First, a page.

How will PARCC differ from MCAS?

Here are some of the key ways in which PARCC will differ from MCAS:

  • PARCC will test students in grades 3-11; MCAS currently tests students in grades 3-8 and 10;
  • PARCC will be a computer-based test, though a paper-and-pencil version will be available at the outset; MCAS is only a paper-and-pencil test;
  • As a computer-based test, PARCC will deliver innovative technology-based items and performance-based tasks that will better measure a broader range of the skills that we value and employers report are necessary for students to acquire;
  • PARCC will assess writing at all grades levels; MCAS currently only assesses writing in grades 4, 7, and 10;
  • PARCC will report five levels of students performance, including a level that coincides with college and career readiness; MCAS currently reports four levels of student performance (Advanced, Proficient, Needs Improvement, Warning/Failing);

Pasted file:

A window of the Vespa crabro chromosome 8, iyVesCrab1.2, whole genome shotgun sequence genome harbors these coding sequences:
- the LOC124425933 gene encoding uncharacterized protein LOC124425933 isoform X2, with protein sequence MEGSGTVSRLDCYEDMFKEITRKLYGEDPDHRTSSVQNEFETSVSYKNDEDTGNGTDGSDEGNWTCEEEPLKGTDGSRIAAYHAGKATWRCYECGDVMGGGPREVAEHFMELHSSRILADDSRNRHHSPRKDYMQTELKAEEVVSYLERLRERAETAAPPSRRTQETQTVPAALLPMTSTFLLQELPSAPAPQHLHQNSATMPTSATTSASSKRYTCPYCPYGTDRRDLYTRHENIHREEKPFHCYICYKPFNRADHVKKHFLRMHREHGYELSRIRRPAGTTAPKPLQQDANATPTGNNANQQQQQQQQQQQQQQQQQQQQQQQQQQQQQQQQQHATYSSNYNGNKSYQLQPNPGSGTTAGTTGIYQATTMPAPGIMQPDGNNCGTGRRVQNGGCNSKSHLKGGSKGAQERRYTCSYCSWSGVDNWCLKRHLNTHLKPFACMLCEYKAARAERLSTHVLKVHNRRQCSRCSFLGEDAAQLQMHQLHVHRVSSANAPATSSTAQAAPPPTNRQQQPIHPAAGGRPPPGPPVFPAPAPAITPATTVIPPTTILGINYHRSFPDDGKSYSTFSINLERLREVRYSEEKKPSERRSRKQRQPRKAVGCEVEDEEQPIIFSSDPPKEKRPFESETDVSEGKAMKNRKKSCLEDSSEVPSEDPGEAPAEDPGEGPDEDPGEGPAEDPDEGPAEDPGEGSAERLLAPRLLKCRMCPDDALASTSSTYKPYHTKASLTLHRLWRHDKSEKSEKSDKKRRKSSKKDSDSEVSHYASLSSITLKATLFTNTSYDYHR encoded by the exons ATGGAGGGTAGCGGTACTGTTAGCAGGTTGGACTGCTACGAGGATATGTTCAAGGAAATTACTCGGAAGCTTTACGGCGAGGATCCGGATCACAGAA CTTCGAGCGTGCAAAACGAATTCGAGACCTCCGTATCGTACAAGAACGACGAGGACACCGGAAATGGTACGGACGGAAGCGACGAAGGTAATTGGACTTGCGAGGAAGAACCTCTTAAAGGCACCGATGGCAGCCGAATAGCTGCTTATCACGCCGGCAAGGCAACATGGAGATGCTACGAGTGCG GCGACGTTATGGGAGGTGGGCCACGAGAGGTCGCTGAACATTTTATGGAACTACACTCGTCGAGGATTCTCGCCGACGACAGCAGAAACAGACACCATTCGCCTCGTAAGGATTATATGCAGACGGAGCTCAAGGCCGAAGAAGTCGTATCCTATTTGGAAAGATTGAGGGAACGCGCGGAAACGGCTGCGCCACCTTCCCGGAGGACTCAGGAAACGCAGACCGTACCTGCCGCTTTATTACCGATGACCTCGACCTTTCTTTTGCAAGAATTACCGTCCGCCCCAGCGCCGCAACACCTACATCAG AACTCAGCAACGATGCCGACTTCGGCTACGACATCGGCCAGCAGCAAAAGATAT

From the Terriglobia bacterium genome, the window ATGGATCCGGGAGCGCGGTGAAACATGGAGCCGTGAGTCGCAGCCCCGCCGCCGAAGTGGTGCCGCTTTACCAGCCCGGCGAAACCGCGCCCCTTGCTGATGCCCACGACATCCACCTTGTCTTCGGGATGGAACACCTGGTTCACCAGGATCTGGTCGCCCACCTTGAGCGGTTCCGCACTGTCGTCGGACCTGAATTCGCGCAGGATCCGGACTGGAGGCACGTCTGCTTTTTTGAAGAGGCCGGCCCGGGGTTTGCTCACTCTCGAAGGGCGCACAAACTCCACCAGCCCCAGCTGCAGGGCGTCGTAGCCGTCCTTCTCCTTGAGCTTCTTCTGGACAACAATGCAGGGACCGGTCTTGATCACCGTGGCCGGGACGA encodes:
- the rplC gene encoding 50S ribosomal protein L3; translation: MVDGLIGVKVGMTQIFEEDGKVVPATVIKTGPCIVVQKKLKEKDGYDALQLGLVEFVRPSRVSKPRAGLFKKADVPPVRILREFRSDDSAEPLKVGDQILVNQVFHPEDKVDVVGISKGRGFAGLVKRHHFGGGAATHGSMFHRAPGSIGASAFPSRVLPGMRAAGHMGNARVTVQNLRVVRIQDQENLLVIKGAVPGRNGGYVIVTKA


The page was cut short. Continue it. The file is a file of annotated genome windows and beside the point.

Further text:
• PARCC will allow us to compare student performance in Massachusetts to student performance in other states that also take PARCC; MCAS is a custom test that only Massachusetts students take.
  • PARCC will produce more timely results for school districts and educators to help in planning and tailoring instruction for students in the coming year;
  • PARCC has the real potential to reduce the costs for our testing program by taking advantage of the collaborative work across states.

Will PARCC replace MCAS?

In future years, PARCC could replace MCAS. The state Board of Elementary and Secondary Education will vote on whether to fully implement PARCC as the Commonwealth’s student testing program in fall 2015 following a two-year pilot of PARCC in Massachusetts.